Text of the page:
There were the musings by Martin Lastrapes on his various successful publications and credits, travel tidbits by Lord John F. Buckley on Facebook, and the new blog by John Brantingham, which included a Youtube elegy on the loss of Pluto as a planet and a shot of his dog, Archie, swinging his cojones. There were the postings of Andrew Turner, who is learning to claim and hold his energy, and the food blog by Christie Bishop, in which she gives blend by blend instructions in the creation of beautiful flag-waving sheet cakes.
But I digress. I wanted to write about New York.
Remember the New York of pushy people, Brooklynese accents, honking horns, cabbies with air fresheners hanging from the rear view mirrors and last names spelled with the symbols for boron? Remember the New York where the Jews, the Italians and the Irish fought for domination, the Poles/Germans and Puerto Ricans/Dominicans were at war, the Chinese ruled Chinatown, and just about everyone, in good nature, hated each other?
Gone. All gone.
It's a new New York now and the denizens seem content to slog their way through the sweltering subway platforms to air conditioned trains without hurling endearing insults or big-mouthed jibes. The once cutting edge shop windows of 5th Avenue now feature the same fashions I saw in shop windows in Chino Hills the night before I left for the east coast. The Big Apple has become PC and a corporate homogeny.
*Every second block has its own branch of Chase, the people who ate up over 7 billion dollars of our good-faith deposits.
*Most city blocks house either a Subway Sandwich Shop,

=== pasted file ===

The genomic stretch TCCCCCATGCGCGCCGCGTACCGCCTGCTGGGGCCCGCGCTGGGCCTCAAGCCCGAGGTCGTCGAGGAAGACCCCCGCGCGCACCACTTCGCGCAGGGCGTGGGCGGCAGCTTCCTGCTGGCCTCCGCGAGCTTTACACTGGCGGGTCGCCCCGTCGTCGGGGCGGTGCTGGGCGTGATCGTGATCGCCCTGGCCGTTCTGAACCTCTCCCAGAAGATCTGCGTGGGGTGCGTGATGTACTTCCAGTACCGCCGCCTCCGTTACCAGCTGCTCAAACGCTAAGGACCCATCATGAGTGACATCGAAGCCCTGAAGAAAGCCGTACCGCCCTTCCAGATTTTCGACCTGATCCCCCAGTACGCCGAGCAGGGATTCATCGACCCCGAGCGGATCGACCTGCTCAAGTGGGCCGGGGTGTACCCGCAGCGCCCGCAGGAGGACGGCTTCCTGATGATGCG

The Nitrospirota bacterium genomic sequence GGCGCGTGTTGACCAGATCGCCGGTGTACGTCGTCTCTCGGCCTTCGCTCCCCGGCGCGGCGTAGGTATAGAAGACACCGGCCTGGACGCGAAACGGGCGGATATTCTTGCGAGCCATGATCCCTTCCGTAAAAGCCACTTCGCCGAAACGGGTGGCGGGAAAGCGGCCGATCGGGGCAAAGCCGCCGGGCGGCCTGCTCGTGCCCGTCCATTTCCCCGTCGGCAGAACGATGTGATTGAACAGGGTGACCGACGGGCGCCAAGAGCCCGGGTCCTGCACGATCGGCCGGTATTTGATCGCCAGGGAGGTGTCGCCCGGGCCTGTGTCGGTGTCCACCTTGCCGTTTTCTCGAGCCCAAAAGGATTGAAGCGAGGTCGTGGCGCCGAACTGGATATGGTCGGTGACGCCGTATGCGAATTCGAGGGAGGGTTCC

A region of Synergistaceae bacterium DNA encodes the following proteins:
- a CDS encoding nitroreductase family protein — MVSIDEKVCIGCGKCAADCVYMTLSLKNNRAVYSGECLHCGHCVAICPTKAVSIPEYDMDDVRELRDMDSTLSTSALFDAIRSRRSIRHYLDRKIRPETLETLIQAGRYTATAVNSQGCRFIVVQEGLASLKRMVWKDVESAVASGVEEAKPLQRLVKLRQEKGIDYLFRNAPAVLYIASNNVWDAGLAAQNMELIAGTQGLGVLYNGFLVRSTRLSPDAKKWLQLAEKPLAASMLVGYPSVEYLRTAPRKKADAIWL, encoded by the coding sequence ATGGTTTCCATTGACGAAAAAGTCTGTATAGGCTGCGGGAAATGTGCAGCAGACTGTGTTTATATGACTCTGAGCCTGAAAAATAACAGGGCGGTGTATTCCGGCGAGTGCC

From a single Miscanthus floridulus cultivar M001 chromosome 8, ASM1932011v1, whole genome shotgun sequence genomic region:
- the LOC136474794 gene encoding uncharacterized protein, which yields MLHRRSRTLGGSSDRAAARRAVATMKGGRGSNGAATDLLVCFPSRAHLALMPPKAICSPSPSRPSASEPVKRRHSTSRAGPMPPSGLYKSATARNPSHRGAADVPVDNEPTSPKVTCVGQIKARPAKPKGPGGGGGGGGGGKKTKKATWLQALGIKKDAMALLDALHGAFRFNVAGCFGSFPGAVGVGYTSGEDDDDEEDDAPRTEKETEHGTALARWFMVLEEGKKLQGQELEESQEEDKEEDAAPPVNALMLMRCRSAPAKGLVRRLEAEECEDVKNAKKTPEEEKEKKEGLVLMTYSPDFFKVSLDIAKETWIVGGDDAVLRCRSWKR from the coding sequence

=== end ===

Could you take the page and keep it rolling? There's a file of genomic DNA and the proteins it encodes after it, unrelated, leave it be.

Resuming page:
a Dunkin' Donuts, a Baskin-Robbins, a Starbucks or all four.
Where are the delis? Where is the cheesecake? I found Eli's coffee cake at the 42nd Street Market, but no cheesecake. Who does a girl have to ____ in Manhattan to get a piece of authentic New York style cheesecake?
Most people look haunted, scared, stressed, even panicked. They are hot, they are tired, there are too many languages spoken to argue with each other. I barely heard a lick of English. And no, don't tell me it's because New Yorkers leave New York in the summer. I'm talking about the shopkeepers, the sellers of Sabretts, the push cart men, the cops, the agents in the subway stations, the doormen and the dog walkers.
Oh woe is me when the cadence and the kvetching lilt of the language that I could count on as a little girl, either walking the streets of New York or browsing the stalls in Farmer's Market on Fairfax and Third, are GONE. I tried to explain it to my son. Ever the diplomat, he smiled in empathic accord, but his eyes registered incomprehension. Perhaps one day his ears will miss the hum of the multinational, world cacophony that is now New York.
The old New York is dead. Long live the new New York.